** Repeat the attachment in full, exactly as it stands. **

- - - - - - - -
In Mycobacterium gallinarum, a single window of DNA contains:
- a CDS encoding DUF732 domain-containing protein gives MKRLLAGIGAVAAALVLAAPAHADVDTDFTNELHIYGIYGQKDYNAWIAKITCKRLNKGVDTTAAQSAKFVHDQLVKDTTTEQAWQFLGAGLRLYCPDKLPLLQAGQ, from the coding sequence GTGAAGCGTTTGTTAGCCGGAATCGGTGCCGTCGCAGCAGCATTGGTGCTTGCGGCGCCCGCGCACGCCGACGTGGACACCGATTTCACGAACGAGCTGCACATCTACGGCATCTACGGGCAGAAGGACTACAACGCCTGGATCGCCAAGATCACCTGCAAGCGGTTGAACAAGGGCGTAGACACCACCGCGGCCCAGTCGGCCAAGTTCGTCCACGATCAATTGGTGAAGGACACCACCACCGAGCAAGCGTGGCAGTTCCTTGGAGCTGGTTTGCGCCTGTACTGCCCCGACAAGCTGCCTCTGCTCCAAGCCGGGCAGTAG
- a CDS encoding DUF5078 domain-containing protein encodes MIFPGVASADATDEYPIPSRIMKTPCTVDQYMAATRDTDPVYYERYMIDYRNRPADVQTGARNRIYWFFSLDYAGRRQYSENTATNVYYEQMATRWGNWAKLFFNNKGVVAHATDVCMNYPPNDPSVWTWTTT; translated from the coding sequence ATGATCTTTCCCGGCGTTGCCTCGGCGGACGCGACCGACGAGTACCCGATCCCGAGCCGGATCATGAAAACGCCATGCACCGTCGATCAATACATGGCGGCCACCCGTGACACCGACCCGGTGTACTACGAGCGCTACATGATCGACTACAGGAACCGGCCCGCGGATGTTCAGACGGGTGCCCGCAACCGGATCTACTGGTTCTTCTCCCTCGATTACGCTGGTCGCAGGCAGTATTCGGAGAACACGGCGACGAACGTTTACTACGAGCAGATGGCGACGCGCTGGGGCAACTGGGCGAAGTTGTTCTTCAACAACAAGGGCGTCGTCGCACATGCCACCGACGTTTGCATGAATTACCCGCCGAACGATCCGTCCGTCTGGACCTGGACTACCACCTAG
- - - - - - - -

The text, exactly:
In Mycobacterium gallinarum, a single window of DNA contains:
- a CDS encoding DUF732 domain-containing protein gives MKRLLAGIGAVAAALVLAAPAHADVDTDFTNELHIYGIYGQKDYNAWIAKITCKRLNKGVDTTAAQSAKFVHDQLVKDTTTEQAWQFLGAGLRLYCPDKLPLLQAGQ, from the coding sequence GTGAAGCGTTTGTTAGCCGGAATCGGTGCCGTCGCAGCAGCATTGGTGCTTGCGGCGCCCGCGCACGCCGACGTGGACACCGATTTCACGAACGAGCTGCACATCTACGGCATCTACGGGCAGAAGGACTACAACGCCTGGATCGCCAAGATCACCTGCAAGCGGTTGAACAAGGGCGTAGACACCACCGCGGCCCAGTCGGCCAAGTTCGTCCACGATCAATTGGTGAAGGACACCACCACCGAGCAAGCGTGGCAGTTCCTTGGAGCTGGTTTGCGCCTGTACTGCCCCGACAAGCTGCCTCTGCTCCAAGCCGGGCAGTAG
- a CDS encoding DUF5078 domain-containing protein encodes MIFPGVASADATDEYPIPSRIMKTPCTVDQYMAATRDTDPVYYERYMIDYRNRPADVQTGARNRIYWFFSLDYAGRRQYSENTATNVYYEQMATRWGNWAKLFFNNKGVVAHATDVCMNYPPNDPSVWTWTTT; translated from the coding sequence ATGATCTTTCCCGGCGTTGCCTCGGCGGACGCGACCGACGAGTACCCGATCCCGAGCCGGATCATGAAAACGCCATGCACCGTCGATCAATACATGGCGGCCACCCGTGACACCGACCCGGTGTACTACGAGCGCTACATGATCGACTACAGGAACCGGCCCGCGGATGTTCAGACGGGTGCCCGCAACCGGATCTACTGGTTCTTCTCCCTCGATTACGCTGGTCGCAGGCAGTATTCGGAGAACACGGCGACGAACGTTTACTACGAGCAGATGGCGACGCGCTGGGGCAACTGGGCGAAGTTGTTCTTCAACAACAAGGGCGTCGTCGCACATGCCACCGACGTTTGCATGAATTACCCGCCGAACGATCCGTCCGTCTGGACCTGGACTACCACCTAG